In one embodiment, the storage buffer is filtered before mixing with the deoxy-Hb. A suitable filter for a storage buffer is capable of depyrogenating the buffer, typically a 10,000 Dalton, or less, filter or membrane. Examples of a suitable storage buffer filter include Millipore Helicon, Cat #CDUF050G1 or AG Technology Maxcell, Cat #UFP-10-C-75 depyrogenating filters having exclusion limits of 10,000 Daltons.

An example of a suitable storage buffer is described in Example 1.

The oxidation-stabilized deoxy-Hb is then mixed with a suitable cross-linking agent to form a polymerization reaction mixture. The polymerization reaction mixture is then exposed to conditions suitable to polymerize the oxidation-stabilized deoxy-Hb to form polymerized hemoglobin (poly(Hb)). It is preferred that the cross-linking agent and the oxidation-stabilized deoxy-Hb are mixed by a means for mixing with low shear. Suitable low-shear mixing means include, for example, static mixers and low speed marine blade impellers.

Examples of suitable cross-linking agents include polyfunctional agents, such as glutaraldehyde; succindialdehyde; activated forms of polyoxyethylene and dextran; α-hydroxy aldehydes such as glycolaldehyde, N-maleimido-6-aminocaproyl-(2'-nitro, 4'-sulfonic acid)-phenyl ester, m-maleimido-benzoic acid-N-hydroxysuccinimide ester, succinimidyl 4-(N-maleimidomethyl)cyclohexane-1-carboxylate, sulfosuccinimidyl 4-(N-maleimidomethyl)cyclohexane-1-carboxylate, m-maleimidobenzoyl-N-hydroxysuccinimide ester, m-maleimidobenzoyl-N-hydroxysulfosuccinimide ester, N-succinimidyl(4-iodoacetyl)aminobenzoate, sulfosuccinimidyl(4-iodoacetyl)aminobenzoate, succinimidyl 4-(p-maleimidophenyl)butyrate, sulfosuccinimidyl 4-(p-maleimidophenyl)butyrate, 1-ethyl-3-(3-dimethylaminopropyl)carbodiimide hydrochloride, N,N'-phenylene dimaleimide; and compounds belonging to the bis-imidate class, the acyl diazide class or the aryl dihalide class, among others.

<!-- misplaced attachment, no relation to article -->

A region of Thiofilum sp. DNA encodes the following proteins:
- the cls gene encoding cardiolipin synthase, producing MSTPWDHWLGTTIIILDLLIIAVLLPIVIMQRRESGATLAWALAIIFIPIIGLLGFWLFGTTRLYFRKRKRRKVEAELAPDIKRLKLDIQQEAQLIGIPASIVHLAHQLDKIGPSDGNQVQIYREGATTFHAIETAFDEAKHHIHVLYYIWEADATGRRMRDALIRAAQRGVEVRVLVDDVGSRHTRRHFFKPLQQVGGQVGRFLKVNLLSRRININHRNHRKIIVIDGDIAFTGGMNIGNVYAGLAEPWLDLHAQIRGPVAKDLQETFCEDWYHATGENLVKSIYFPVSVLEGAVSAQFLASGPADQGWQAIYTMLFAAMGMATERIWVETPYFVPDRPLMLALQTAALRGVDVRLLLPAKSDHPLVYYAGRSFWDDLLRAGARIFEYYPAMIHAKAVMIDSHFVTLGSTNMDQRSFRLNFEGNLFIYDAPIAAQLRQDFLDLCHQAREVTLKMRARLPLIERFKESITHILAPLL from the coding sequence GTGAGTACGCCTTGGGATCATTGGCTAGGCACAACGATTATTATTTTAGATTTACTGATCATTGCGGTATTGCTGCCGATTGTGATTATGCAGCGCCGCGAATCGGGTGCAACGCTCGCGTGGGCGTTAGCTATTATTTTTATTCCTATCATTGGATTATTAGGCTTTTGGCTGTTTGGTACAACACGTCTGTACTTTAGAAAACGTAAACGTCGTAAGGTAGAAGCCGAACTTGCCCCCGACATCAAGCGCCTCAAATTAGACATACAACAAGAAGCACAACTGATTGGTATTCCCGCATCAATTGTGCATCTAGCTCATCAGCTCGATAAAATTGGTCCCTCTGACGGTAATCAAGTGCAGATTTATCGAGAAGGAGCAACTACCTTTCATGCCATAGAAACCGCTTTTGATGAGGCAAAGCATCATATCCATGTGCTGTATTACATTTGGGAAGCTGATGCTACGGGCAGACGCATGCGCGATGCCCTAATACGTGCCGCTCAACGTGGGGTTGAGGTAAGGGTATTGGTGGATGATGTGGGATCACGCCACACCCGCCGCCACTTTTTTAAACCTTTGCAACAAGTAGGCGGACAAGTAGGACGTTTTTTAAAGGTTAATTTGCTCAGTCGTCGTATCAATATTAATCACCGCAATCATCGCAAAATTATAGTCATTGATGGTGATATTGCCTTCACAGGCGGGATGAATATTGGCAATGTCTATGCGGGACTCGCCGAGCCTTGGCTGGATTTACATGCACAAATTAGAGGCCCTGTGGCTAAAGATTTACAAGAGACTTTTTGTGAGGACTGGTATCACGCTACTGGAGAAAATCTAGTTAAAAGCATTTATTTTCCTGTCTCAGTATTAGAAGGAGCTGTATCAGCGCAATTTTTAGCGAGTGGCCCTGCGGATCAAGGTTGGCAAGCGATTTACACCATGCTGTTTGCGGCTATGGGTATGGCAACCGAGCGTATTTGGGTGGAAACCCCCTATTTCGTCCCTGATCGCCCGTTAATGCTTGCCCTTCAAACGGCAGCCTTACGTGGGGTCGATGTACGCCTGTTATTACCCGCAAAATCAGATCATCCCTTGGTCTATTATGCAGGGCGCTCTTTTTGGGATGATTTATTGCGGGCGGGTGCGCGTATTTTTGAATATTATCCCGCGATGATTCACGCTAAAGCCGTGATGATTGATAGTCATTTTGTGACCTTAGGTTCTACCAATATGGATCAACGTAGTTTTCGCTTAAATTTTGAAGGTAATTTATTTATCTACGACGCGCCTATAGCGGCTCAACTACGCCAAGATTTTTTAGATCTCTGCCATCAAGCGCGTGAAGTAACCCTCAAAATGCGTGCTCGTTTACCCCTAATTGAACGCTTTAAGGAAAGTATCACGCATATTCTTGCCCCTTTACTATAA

A suitable amount of a cross-linking agent is that amount which will intramolecularly stabilize the Hb and form polymers of a size sufficient, through intermolecular bonding, to increase vascular retention. Typically, a suitable amount of a cross-linking agent is that amount wherein the molar ratios of cross-linking agent to Hb is in excess of about 2:1. A preferred molar ratio of cross-linking agent to Hb is between about 20:1 to about 40:1.

In one embodiment, conditions for polymerizing hemoglobin include heating the polymerization reaction mixture to a temperature which is high enough to cause some intramolecular Hb cross-linking and sufficiently low to prevent significant Hb denaturation. Typically the polymerization reaction mixture is heated to a temperature from about 25 C. to about 45 C. for approximately 2 to 6 hours. However, at least a portion of the polymerization reaction mixture will polymerize at temperatures below 25 C. Preferred polymerization conditions include heating said reaction mixture to about 40 C. to about 44 C. for approximately 4-6 hours.

Significant Hb intramolecular cross-linking will result during Hb polymerization due to the presence of a sulfhydryl compound, preferably N-acetyl cysteine, in the oxidation-stabilized deoxy-Hb. The sulfhydryl compound effects glutaraldehyde/Hb chemical bonding in a manner that at least partially inhibits the formation of high molecular weight Hb polymers and preferentially forms stabilized tetrameric Hb.

In yet another embodiment, such as wherein the cross-linking agent used is an aldehyde, the poly(Hb) formed is not stable until mixed with a suitable reducing agent to reduce less stable imine bonds in the poly(Hb) to form more stable ketimine bonds. Examples of suitable reducing agents include sodium borohydride, sodium cyanoborohydride, sodium dithionite, trimethylamine, t-butlyamine, morpholine borane or pyridine borane.